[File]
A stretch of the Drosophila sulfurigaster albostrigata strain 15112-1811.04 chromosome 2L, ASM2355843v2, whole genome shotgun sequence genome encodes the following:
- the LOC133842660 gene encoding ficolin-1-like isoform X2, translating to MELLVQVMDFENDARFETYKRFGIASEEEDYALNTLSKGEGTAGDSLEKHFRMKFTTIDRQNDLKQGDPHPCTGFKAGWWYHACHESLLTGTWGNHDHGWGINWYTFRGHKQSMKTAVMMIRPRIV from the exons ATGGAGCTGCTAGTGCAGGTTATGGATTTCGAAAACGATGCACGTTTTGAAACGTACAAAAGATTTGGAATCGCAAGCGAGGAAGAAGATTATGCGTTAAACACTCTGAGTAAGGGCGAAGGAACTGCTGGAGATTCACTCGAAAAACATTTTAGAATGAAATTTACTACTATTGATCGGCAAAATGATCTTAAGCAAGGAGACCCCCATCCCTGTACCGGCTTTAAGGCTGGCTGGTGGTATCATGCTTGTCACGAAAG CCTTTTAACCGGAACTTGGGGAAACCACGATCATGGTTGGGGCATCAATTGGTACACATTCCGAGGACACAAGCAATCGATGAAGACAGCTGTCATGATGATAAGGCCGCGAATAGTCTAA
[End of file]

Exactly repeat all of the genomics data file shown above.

A stretch of the Drosophila sulfurigaster albostrigata strain 15112-1811.04 chromosome 2L, ASM2355843v2, whole genome shotgun sequence genome encodes the following:
- the LOC133842660 gene encoding ficolin-1-like isoform X2, translating to MELLVQVMDFENDARFETYKRFGIASEEEDYALNTLSKGEGTAGDSLEKHFRMKFTTIDRQNDLKQGDPHPCTGFKAGWWYHACHESLLTGTWGNHDHGWGINWYTFRGHKQSMKTAVMMIRPRIV from the exons ATGGAGCTGCTAGTGCAGGTTATGGATTTCGAAAACGATGCACGTTTTGAAACGTACAAAAGATTTGGAATCGCAAGCGAGGAAGAAGATTATGCGTTAAACACTCTGAGTAAGGGCGAAGGAACTGCTGGAGATTCACTCGAAAAACATTTTAGAATGAAATTTACTACTATTGATCGGCAAAATGATCTTAAGCAAGGAGACCCCCATCCCTGTACCGGCTTTAAGGCTGGCTGGTGGTATCATGCTTGTCACGAAAG CCTTTTAACCGGAACTTGGGGAAACCACGATCATGGTTGGGGCATCAATTGGTACACATTCCGAGGACACAAGCAATCGATGAAGACAGCTGTCATGATGATAAGGCCGCGAATAGTCTAA